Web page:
The economics of our time is proving us right. It is time we changed tactics, and time we learned from the past. Let us win the arguments we can, bank the result and push forward. I am sure that those on the Treasury Bench have noted the feeling of the House on this matter. I would like to think they understand that we expect the Government to play all the cards they are dealt in negotiations with our European partners, and I would remind them of how much cross-party support they have for their negotiations on the next EU financial framework for 2014-2020. We have a veto on that matter, and are expecting great things.
My endgame is to spare the UK the costs of these bail-outs, leaving them as a proper matter for the euroland countries. I intend to press this amendment—tabled in my name and those of more than 50 other Members—to the vote.
The wider question we need to address is why it appears that this Government are consistently going soft on the European Union. When they were elected, the impression was given that they were going to be much tougher on Europe than the previous Government had been, and I welcomed that different position, on that issue if on no other. I welcomed the fact that the Conservatives gave the impression they were going to stand up to Europe much more than the previous Government, and that they were going to seek opportunities not only to repatriate powers but to reduce the amount of money we give to the EU and to pursue all possible ways to clip the European Commission’s wings. Why, therefore, has it come to pass that they seem to be simply acquiescing in so much that goes on in the EU?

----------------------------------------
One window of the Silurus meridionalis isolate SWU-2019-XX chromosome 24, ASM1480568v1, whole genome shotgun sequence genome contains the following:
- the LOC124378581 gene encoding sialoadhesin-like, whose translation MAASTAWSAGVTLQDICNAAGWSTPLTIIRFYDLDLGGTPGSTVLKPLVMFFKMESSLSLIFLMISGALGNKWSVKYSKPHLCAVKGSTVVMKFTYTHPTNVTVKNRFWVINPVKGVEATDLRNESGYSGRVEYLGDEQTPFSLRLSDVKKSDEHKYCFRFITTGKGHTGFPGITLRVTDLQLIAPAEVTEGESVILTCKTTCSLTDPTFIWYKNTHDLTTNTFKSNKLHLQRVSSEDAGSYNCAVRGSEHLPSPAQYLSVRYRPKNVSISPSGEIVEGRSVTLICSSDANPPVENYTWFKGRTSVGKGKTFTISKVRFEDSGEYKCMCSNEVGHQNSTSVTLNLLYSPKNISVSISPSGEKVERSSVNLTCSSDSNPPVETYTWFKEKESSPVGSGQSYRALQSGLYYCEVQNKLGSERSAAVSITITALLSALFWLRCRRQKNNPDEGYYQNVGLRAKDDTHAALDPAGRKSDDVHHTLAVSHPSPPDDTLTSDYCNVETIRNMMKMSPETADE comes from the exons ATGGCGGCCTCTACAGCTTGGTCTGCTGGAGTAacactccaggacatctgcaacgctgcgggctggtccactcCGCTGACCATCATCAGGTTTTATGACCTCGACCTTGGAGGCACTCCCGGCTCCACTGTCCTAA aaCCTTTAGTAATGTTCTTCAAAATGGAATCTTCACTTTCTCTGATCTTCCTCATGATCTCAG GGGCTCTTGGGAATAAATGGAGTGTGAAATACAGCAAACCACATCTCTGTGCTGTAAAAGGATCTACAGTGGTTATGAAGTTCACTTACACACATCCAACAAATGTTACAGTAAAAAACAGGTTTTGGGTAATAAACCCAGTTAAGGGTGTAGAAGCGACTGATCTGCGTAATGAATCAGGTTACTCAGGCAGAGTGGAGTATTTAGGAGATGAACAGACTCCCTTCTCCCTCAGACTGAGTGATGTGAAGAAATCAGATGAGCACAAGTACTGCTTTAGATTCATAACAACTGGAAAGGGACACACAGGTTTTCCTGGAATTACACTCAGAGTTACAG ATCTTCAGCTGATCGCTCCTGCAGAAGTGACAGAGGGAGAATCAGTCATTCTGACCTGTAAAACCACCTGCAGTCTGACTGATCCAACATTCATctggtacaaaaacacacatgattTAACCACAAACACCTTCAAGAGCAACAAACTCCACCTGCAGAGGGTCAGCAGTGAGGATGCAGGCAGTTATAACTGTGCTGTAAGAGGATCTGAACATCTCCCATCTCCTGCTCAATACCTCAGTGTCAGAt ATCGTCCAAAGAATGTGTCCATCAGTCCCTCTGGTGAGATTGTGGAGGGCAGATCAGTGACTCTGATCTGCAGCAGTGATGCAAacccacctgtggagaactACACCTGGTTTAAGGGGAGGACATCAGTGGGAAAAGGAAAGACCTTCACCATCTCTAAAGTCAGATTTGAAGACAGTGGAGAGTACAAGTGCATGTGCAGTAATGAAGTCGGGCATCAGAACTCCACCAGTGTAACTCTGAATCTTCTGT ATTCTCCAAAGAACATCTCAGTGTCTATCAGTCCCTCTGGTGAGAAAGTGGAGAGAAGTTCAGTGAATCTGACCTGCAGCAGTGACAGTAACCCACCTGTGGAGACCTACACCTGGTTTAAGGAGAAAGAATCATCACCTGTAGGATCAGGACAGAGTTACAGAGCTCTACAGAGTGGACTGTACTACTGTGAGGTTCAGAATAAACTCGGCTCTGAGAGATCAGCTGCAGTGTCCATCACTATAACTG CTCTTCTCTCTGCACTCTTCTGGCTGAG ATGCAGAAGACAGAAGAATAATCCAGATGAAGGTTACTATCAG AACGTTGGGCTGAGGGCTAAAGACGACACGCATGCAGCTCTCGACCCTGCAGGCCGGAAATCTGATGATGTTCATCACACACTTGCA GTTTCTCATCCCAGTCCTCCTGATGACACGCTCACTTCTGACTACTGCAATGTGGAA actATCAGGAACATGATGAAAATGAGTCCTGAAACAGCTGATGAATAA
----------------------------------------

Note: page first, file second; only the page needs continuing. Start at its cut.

I do not for a moment accept that the current Government should be allowed to hide behind the playground argument that a big boy did it and then ran away. I accept that the previous Government were not without fault in this matter, but simply to say that they did it so there is absolutely nothing whatever we can do about it now is not acceptable. To their credit politically, this Government have said in respect of a whole number of policy areas that they wish to reverse the previous Government’s line, and they are taking steps to do so. Where they believe it is important, they have taken steps to undo the previous Government’s work—and I oppose what they have done—yet in this area they seem unwilling to do so. I simply do not understand that, unless they have struck a secret deal with the Liberals whereby the Liberal tail is wagging the Conservative dog.